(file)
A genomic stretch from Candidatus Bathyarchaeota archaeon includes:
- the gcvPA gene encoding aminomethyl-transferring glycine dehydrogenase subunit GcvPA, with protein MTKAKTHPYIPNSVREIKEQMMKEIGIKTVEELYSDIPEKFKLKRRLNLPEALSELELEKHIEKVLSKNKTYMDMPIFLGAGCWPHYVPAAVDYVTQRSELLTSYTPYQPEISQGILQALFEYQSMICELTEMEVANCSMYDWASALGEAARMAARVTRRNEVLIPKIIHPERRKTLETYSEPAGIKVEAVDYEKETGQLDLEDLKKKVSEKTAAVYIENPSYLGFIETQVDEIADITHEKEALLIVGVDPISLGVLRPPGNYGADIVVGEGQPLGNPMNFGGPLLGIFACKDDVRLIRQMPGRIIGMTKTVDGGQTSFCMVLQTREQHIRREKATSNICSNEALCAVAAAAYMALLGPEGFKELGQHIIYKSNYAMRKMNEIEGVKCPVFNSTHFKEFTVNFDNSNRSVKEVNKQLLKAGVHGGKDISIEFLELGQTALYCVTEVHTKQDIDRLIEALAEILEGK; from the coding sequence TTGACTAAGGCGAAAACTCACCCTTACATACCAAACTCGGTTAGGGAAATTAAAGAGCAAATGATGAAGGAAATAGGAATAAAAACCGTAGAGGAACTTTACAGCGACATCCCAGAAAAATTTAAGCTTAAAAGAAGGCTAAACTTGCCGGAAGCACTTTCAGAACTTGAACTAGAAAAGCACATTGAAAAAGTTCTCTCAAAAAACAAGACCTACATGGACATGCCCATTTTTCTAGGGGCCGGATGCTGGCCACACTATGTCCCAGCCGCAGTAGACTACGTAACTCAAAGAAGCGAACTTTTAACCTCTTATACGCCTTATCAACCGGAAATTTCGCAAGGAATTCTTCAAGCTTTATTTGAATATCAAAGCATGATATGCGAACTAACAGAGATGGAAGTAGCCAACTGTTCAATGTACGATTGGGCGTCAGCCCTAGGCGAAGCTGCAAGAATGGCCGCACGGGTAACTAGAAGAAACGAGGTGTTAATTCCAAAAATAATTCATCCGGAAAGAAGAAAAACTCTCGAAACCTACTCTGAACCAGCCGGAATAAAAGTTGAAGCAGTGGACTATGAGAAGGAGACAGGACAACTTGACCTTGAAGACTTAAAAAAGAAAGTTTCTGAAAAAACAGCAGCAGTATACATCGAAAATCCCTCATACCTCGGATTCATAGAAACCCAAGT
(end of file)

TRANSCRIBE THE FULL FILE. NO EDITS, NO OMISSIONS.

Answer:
A genomic stretch from Candidatus Bathyarchaeota archaeon includes:
- the gcvPA gene encoding aminomethyl-transferring glycine dehydrogenase subunit GcvPA, with protein MTKAKTHPYIPNSVREIKEQMMKEIGIKTVEELYSDIPEKFKLKRRLNLPEALSELELEKHIEKVLSKNKTYMDMPIFLGAGCWPHYVPAAVDYVTQRSELLTSYTPYQPEISQGILQALFEYQSMICELTEMEVANCSMYDWASALGEAARMAARVTRRNEVLIPKIIHPERRKTLETYSEPAGIKVEAVDYEKETGQLDLEDLKKKVSEKTAAVYIENPSYLGFIETQVDEIADITHEKEALLIVGVDPISLGVLRPPGNYGADIVVGEGQPLGNPMNFGGPLLGIFACKDDVRLIRQMPGRIIGMTKTVDGGQTSFCMVLQTREQHIRREKATSNICSNEALCAVAAAAYMALLGPEGFKELGQHIIYKSNYAMRKMNEIEGVKCPVFNSTHFKEFTVNFDNSNRSVKEVNKQLLKAGVHGGKDISIEFLELGQTALYCVTEVHTKQDIDRLIEALAEILEGK; from the coding sequence TTGACTAAGGCGAAAACTCACCCTTACATACCAAACTCGGTTAGGGAAATTAAAGAGCAAATGATGAAGGAAATAGGAATAAAAACCGTAGAGGAACTTTACAGCGACATCCCAGAAAAATTTAAGCTTAAAAGAAGGCTAAACTTGCCGGAAGCACTTTCAGAACTTGAACTAGAAAAGCACATTGAAAAAGTTCTCTCAAAAAACAAGACCTACATGGACATGCCCATTTTTCTAGGGGCCGGATGCTGGCCACACTATGTCCCAGCCGCAGTAGACTACGTAACTCAAAGAAGCGAACTTTTAACCTCTTATACGCCTTATCAACCGGAAATTTCGCAAGGAATTCTTCAAGCTTTATTTGAATATCAAAGCATGATATGCGAACTAACAGAGATGGAAGTAGCCAACTGTTCAATGTACGATTGGGCGTCAGCCCTAGGCGAAGCTGCAAGAATGGCCGCACGGGTAACTAGAAGAAACGAGGTGTTAATTCCAAAAATAATTCATCCGGAAAGAAGAAAAACTCTCGAAACCTACTCTGAACCAGCCGGAATAAAAGTTGAAGCAGTGGACTATGAGAAGGAGACAGGACAACTTGACCTTGAAGACTTAAAAAAGAAAGTTTCTGAAAAAACAGCAGCAGTATACATCGAAAATCCCTCATACCTCGGATTCATAGAAACCCAAGT